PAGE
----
👓 The year we step back from the platform | Nieman Journalism Lab | Ernie Smith

Read The year we step back from the platform by Ernie SmithErnie Smith (Nieman Lab)
"Let's replace the shadows that Twitter and Facebook and Google have been on the media with some business-model fundamentals. As 2018 has shown, they've offered us a lot more heartache than it feels like they're actually worth."

This is a very staid and sober statement about the ills of social media platforms (aka silos) and a proposed way forward for 2019. His argument is tremendously bolstered by the fact that he’s actually got his own website where he’s hosting and distributing his own content.

Ernie, should you see this, I’d welcome you to come join a rapidly growing group of creators who have been doing almost exactly what you’ve prescribed. We’re amassing a wealth of knowledge, tools, code, and examples at Indieweb.org to help you and others on their journey to better owning and controlling their online identities in almost the exact way in which you’re talking about in your article. Both individually and together we’re trying to build web websites that allow all the functionality of the platforms, but in a way that is both easy and beautiful for everyone to manage and use. Given the outlet for your piece, I’ll also mention that there’s a specific page for IndieWeb and Journalism.

I’d invite you to join the online chat and add yourself as an example to any of the appropriate pages, including perhaps for Craft. Also feel free to discuss your future plans and ask for any help or support you’d like to see for improving your own website. Together I hope we can all make your prediction for 2019 a reality.

 

Highlights, Quotes, Annotations, & Marginalia

But what if, in 2019, we take a step back and decide not to let the platform decide how to run the show?  

The IndieWeb has already made some solid strides.

January 09, 2019 at 07:55AM

I’ve been working on a redesign of my site recently, using a more robust CMS, and the advantages of controlling the structure of the platform soup-to-nuts are obvious, even if it requires more upfront work.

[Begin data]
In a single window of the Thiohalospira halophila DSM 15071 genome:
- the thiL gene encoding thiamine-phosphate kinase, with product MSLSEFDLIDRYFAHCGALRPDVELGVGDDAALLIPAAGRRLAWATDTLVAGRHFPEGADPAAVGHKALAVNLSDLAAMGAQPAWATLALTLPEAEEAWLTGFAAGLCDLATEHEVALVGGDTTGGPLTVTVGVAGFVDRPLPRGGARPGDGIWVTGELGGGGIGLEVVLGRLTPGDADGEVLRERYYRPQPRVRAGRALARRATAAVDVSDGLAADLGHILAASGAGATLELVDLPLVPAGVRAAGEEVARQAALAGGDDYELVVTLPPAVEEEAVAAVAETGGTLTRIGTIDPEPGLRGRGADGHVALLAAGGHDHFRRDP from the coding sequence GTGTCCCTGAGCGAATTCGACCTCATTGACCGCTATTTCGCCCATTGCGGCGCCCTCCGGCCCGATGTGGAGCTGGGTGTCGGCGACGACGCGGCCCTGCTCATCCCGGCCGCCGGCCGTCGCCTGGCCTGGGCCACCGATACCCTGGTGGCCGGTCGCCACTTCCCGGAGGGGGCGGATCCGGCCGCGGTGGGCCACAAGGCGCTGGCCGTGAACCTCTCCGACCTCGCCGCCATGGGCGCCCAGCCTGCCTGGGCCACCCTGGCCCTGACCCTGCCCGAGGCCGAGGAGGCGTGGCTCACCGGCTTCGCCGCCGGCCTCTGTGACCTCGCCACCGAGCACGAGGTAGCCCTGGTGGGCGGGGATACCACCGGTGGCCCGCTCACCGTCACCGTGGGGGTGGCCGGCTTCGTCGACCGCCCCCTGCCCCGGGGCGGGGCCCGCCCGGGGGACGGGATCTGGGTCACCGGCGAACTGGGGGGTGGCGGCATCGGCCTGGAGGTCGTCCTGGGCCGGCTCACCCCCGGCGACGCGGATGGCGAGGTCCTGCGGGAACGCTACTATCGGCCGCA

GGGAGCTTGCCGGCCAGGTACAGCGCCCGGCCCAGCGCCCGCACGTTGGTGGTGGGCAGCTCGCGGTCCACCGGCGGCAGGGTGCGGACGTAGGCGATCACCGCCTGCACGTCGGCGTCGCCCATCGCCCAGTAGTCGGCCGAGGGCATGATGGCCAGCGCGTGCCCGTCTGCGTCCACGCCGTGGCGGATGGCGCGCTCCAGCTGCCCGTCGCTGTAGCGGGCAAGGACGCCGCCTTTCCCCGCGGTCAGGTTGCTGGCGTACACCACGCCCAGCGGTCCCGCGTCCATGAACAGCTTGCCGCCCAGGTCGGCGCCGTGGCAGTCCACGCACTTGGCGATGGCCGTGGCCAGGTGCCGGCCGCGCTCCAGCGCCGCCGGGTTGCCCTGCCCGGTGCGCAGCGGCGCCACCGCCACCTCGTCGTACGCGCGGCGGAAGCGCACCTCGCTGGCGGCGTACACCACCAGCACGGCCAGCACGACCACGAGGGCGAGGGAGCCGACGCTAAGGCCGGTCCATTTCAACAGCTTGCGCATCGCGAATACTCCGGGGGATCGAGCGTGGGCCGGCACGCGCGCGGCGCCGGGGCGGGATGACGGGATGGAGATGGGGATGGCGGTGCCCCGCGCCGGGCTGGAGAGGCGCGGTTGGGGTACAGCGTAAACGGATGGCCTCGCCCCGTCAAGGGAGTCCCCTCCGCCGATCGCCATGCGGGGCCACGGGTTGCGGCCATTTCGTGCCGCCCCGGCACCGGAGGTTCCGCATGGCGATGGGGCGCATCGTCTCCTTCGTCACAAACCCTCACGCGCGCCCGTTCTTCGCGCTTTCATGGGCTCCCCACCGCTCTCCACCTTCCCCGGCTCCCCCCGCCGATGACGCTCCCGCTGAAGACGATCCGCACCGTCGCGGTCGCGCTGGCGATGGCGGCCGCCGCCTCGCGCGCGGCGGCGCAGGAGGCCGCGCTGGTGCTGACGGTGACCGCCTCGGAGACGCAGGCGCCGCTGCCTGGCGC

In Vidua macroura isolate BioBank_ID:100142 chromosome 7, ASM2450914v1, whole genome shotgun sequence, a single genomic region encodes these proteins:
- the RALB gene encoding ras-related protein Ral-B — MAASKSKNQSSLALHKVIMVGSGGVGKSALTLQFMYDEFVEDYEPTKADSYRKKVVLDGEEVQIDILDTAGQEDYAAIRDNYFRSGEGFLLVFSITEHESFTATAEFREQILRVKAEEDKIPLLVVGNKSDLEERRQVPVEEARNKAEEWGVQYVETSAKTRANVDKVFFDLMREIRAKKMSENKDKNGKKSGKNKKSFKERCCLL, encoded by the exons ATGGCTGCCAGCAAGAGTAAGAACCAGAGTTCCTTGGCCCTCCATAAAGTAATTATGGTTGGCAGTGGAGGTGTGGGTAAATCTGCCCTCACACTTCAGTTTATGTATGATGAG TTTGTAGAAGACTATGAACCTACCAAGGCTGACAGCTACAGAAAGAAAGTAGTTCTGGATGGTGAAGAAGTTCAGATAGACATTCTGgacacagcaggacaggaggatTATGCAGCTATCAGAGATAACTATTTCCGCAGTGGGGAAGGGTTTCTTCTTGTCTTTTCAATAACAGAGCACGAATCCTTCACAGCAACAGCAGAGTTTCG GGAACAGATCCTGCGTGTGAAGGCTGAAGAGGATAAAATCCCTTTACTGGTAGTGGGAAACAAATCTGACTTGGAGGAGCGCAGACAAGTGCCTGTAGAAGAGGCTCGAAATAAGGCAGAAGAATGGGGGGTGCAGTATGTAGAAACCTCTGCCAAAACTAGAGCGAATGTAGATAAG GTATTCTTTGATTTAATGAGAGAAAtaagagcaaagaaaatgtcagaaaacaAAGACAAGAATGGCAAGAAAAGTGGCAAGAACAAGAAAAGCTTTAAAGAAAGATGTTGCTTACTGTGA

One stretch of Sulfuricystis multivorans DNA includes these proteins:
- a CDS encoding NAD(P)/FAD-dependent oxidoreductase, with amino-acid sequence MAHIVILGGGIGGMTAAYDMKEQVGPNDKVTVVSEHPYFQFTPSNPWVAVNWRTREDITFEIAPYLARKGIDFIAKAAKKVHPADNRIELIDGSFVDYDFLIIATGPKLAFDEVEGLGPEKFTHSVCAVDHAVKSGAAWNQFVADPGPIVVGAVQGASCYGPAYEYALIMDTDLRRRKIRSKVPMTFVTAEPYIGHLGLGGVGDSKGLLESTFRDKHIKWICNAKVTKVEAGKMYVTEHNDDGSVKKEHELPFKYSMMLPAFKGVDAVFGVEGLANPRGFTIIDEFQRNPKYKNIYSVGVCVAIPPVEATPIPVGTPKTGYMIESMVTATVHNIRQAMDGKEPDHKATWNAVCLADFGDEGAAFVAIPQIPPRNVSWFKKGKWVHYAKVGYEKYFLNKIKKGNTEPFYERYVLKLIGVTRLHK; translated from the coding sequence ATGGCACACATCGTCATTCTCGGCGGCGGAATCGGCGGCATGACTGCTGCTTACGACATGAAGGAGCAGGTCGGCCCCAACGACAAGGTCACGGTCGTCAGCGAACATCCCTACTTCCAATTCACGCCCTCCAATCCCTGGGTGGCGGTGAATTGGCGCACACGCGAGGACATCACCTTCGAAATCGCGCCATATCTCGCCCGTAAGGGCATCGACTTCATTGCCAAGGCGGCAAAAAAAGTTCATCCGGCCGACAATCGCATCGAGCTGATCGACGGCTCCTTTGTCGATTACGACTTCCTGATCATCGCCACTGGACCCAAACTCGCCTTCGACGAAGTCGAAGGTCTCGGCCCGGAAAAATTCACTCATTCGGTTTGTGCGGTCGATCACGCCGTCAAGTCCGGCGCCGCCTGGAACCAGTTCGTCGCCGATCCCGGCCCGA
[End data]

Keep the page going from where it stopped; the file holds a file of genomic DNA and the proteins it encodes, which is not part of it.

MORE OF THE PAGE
January 09, 2019 at 07:57AM

2019 is the year when publishers — whether big ones like Axios or the Los Angeles Times or tiny ones like mine or Judd Legum’s Popular Information — move away from letting someone else call all the shots. Or, at least, they should.  

There’s already some work and movement in the IndieWeb with respect to journalism.

January 09, 2019 at 08:01AM

👓 2019 Book Industry Predictions: The Butterflies Will Flap Their Wings | Smashwords

Read 2019 Book Industry Predictions: The Butterflies Will Flap Their Wings (blog.smashwords.com)
Welcome to my annual publishing predictions. I’ll start by sharing some thoughts on the state of the indie nation and then I’ll jump int...

This post is very anti-Amazon and has an IndieWeb flavor. Sadly, it comes mostly from the perspective of yet-another-silo that is competing with Amazon. A better and more holistic solution would be for them to be supporting authors owning their own platforms for publishing and distribution. 

There’s also a useful question brought up here about the idea of discovering new authors and new books. It’s a similar problem faced by websites and other online content in general. Silo’s general nature and the algorithms they can bring to bear have solved some of the discovery question (for their own enrichment). Solving this from an indie perspective isn’t just useful from the website content perspective, but it’s also very important for the book sales perspective.

Chris Aldrich is reading “The Only 2016 Food-Trend Predictions You’ll Ever Need”

Read The Only 2016 Food-Trend Predictions You’ll Ever Need (Medium)
Because they are 100% true, and that’s a verifiable fact